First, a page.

Textual criticism available here. In Nietzche’s view, there is no real reason to bless the poor, the hungry, and those who are persecuted. The poor and persecuted “for justice’s sake” accept these “blessings” and feel a little better for themselves and contribute to the inertia that prevents them from changing their circumstance. They are reassured, that in the end, they will be saved one way or another. Certainly in the telenovela/teleserye traditions, they are always saved.

Hana was saved, or at least the possibility is opened by the end of the episode. However, this occured not before she took powerful action to establish herself as a person. She was being indoctrinated to not only accept her vile circumstances and the hypocrisy that permeates it, but also to accept it happily and beatifically.

I was so happy that she got to the core of herself and said NO. Hers won’t be a silent revolt while inwardly hating her adoptive family. She would put it out in the open, and give them the decency of accepting her new terms. This scene more than made up for the arduous parts that reminded me of all the cookie-cutter soaps that were and in ways still are the staple of Philippine television. It’s not that this tradition is bad, nor the morality it espouses. It isn’t my intention to make value judgments about them. I just don’t like consuming that kind of culture, and the subversion done in this pilot moves me.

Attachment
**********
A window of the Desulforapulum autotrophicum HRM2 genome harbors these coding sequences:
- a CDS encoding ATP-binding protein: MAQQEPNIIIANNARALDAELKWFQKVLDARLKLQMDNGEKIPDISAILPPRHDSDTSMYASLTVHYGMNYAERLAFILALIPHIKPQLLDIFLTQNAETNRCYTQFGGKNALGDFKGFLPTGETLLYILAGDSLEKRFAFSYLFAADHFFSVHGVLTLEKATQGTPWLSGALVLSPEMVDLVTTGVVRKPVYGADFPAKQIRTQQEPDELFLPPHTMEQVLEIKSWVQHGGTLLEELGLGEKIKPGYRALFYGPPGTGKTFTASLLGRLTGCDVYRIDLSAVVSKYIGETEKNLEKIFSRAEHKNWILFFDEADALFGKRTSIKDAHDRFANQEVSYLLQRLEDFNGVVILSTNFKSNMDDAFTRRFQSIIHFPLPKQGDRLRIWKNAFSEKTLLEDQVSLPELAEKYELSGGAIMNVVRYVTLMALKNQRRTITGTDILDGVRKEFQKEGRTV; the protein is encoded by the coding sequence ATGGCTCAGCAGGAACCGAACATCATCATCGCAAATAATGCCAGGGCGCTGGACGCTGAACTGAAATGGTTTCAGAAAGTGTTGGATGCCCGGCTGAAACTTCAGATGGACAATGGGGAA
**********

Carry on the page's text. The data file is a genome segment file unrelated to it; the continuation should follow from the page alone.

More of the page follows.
About ghostlightning

I entered the anime blogging sphere as a lurker around Spring 2008. We Remember Love is my first anime blog. Click here if this is your first time to visit WRL.
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9 Responses to Almost took the bait: Hana is not your pathetic soap opera martyr

  1. coburn says:

    Nice post, very good angle you have here. A lot of the appeal of these hopelessness stories is in the way it places the weak morally. I didn’t find the initial replaying of the victim trope so unappealing as you did, but I agree that the show then subverted it.

    This episode had the advantage of showing the family conspiring against one another – like with the mother and the cat. Not just defining the master as evil, but showing them as weak people unable to transcend their system. (The director also paused quite pronouncedly on the anguished/confused face of the little girl taking a beating.)

    What I found wonderful in this episode was the movement from the assertion of selfhood into the hopelessness of finding no escape on the open road, followed by the arrival of Michiko. The heroine is better than a neurotic victim, but in the end circumstances were still too strong. But just because she’s totally trapped, doesn’t mean her mind is defined by her perspective – a slave can have individual morality.

    And then the amoral überfrau comes to call – someone who defies everything and is free in more than mind. A heroine should be tough like Hana, but she might need to be as crazy and gorgeous as Michiko if she’s going to make it alone.

  2. ghostlightning says:

    Oh I totally missed the part how the family conspires against each other! Very good observation. You also nailed it calling futility on Hana’s self-assertion when she faced the emptiness of the desert. I would call this a cop-out, but this is not just Hana’s story, if she was victorious this soon then there would be less story to tell.